What a great idea! Concrete Canvas comes folded in a sealed plastic sack. The volume of the sack controls the water-to-cement ratio, eliminating the need for water measurement. You literally just add water.
I can't find any pictures, dammit. (There is one thumbnail of a model, but so far they haven't gone to full-size production.) But these people have come up with a really great idea, a concrete building that can be shipped folded up to anywhere, then inflated and made into a functioning building at the destination by adding water to the cement.
Wired News has the story.
Found via Slashdot.
The idea of a transportable, even temporary building has many possible applications. The recent tsunami disaster offers a recent example of a situation where any kind of shelter would be welcome. Apparently the portable cement structure mentioned in the article can be shipped sterile and used as a surgical operating environment if necessary.
They thought of an inflatable concrete tent after hearing about inflatable structures that are built around broken gas pipes to carry out repairs.
"This gave us the idea of making a giant concrete eggshell for a shelter, using inflation to optimize the structure for a compressive load," said Brewin. "Eggs are entirely compressive structures with enormous strength for a very thin wall."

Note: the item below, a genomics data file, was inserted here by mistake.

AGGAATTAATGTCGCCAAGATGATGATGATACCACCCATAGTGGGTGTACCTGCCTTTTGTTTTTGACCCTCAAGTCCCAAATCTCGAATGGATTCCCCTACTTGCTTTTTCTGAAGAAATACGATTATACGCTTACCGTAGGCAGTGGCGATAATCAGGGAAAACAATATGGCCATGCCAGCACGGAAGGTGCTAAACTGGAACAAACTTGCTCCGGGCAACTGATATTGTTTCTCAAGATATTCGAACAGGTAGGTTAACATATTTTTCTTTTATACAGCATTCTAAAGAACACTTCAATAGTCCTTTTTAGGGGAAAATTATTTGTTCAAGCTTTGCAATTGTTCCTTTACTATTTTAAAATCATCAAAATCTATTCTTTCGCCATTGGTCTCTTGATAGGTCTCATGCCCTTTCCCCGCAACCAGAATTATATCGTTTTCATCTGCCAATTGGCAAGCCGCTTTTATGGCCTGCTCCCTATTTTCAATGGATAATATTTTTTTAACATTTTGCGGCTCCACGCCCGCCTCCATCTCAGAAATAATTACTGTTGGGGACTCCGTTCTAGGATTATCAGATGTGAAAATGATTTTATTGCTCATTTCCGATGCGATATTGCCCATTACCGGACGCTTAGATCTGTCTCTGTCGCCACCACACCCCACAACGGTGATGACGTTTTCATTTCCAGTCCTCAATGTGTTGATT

The idea won second prize in the cement association competition in 2004. Crawford and Brewin, who are both engineers and have worked, respectively, for the Ministry of Defense and as an officer in the British Army, were also inspired by the plaster-of paris-impregnated bandages used to set broken bones.
I have a pet idea similar to this that I would love to push: temporary or disposable shelters made of ordinary corrugated cardboard, suitable for sleeping two adults or one adult with a couple of kids. Somebody may already have thought of it, which is okay. The humanitarian aspect of such an idea is far more important than whatever profits may result.
Cardboard houses are already available.
Quonset huts served well during WWII, a wonderful example of how inventions derived from military needs can serve wider, non-military use. Some are still in use in ways that their inventors would never have imagined.
But I would like to set in motion an idea that would be public domain, used by industry to make use of end runs and odd lots of materials, distributed by retail outlets (in order for the idea to work, someone has to pay basic costs) and finally donated through churches, civic organizations or other centers to be reused as shelter for homeless people.
After thirty-plus years in the food business, I have seen plenty of shipping boxes. The potential of cardboard is much greater than most people appreciate. The cartons in which products are shipped are normally more durable than the products themselves. There is no reason that this lightweight, strong material cannot be used for shelter. It can be fire-resistant and water-resistant, light enough that one person can carry it, and spacious enough for one or two sleeping bags.
Think about it.